Paul Gardner Allen (January 21, 1953 – October 15, 2018) was an American business magnate, investor, researcher, humanitarian, and philanthropist. He co-founded Microsoft alongside Bill Gates in 1975, which helped spark the microcomputer revolution and later became the world's largest PC software company. In March 2018, Allen was estimated to be the 44th-wealthiest person in the world according to the Forbes annual list of the world's billionaires, with an estimated net worth of $21.7 billion, revised at the time of his death to $20.3 billion.Allen was the founder, with his sister Jody Allen, and Chairman of Vulcan Inc., the privately held company that managed his various business and philanthropic efforts. He had a multibillion-dollar investment portfolio including technology and media companies, scientific research, real estate holdings, private spaceflight ventures, and stakes in other sectors. He owned two professional sports teams: the Seattle Seahawks of the National Football League and the Portland Trail Blazers of the National Basketball Association, and was part-owner of the Seattle Sounders FC, which joined Major League Soccer in 2009.Allen was the founder of the Allen Institute for Brain Science, Institute for Artificial Intelligence, Institute for Cell Science, Stratolaunch Systems, and Apex Learning. He gave more than $2 billion to causes such as education, wildlife and environmental conservation, the arts, healthcare, community services, and more. He received numerous awards and honors in several different professions, and was listed among the Time 100 Most Influential People in the World in both 2007 and 2008.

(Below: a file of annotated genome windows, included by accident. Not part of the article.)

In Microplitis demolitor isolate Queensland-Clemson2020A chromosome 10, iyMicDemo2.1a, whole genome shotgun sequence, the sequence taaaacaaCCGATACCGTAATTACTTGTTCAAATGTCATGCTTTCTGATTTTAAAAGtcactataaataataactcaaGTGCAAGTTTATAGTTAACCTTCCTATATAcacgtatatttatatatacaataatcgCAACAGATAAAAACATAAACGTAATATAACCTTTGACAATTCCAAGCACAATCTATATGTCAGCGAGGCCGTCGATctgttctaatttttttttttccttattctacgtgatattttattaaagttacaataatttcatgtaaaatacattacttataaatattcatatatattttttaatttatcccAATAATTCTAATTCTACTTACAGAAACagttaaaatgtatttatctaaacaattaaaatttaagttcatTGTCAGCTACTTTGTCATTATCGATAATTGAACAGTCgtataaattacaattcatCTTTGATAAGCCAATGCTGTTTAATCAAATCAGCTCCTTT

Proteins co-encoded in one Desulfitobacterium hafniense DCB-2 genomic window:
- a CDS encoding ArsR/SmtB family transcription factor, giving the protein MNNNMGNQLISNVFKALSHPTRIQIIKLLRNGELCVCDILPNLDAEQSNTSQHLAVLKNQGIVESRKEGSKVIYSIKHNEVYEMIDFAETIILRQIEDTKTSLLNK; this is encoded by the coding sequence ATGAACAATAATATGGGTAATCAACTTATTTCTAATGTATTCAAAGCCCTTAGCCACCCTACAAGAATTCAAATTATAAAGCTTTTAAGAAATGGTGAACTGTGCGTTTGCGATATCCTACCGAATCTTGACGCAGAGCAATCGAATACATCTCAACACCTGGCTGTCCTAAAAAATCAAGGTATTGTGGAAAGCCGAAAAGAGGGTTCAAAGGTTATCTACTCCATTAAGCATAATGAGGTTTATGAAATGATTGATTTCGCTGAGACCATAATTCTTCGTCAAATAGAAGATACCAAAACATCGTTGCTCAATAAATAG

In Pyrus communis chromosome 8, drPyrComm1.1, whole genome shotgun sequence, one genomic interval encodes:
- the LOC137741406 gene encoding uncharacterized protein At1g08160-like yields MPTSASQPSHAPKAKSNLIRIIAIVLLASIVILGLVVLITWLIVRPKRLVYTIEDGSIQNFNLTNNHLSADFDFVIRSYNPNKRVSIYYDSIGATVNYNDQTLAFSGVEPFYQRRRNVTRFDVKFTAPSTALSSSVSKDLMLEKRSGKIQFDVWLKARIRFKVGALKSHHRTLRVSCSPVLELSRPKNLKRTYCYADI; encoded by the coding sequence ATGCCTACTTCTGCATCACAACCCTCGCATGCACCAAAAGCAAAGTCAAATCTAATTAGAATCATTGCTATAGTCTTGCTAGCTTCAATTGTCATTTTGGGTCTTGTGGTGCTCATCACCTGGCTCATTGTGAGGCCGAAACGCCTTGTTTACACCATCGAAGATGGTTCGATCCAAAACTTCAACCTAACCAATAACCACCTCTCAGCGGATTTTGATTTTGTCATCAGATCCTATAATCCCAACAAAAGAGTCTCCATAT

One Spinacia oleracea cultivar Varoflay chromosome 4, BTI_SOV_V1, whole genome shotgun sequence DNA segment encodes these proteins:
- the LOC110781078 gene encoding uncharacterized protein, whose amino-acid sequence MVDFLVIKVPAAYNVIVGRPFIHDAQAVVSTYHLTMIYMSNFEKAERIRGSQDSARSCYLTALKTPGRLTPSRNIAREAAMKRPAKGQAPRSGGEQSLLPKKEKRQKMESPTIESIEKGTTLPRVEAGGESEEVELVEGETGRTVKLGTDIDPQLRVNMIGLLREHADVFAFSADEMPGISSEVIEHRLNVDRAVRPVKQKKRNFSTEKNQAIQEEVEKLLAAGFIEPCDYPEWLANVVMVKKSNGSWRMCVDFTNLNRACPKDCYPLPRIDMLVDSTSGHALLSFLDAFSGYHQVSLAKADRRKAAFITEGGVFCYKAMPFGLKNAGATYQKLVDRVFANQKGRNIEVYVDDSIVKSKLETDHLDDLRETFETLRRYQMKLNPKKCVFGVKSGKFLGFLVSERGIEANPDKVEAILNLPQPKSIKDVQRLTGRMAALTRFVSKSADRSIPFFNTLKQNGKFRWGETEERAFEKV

He is also known as Paul Gardner Allen.
Allen was diagnosed with Stage 1-A Hodgkin's lymphoma in 1982. Although his cancer was successfully treated by several months of radiation therapy, Allen was diagnosed with non-Hodgkin lymphoma in 2009. Likewise, the cancer was successfully treated until it returned in 2018, which ultimately caused his death by septic shock on October 15, 2018. He was 65 years old.
Following his death, Allen's sister Jody Allen was named executor and trustee of all of Paul Allen's estate, pursuant to his instructions, giving her responsibility for overseeing the execution of his will and settling his affairs with tax authorities and parties with an interest in his projects.
Several Seattle-area landmarks, including the Space Needle, Columbia Center and CenturyLink Field, as well as various Microsoft offices throughout the United States, were illuminated in blue on November 3, 2018, as a tribute to Allen.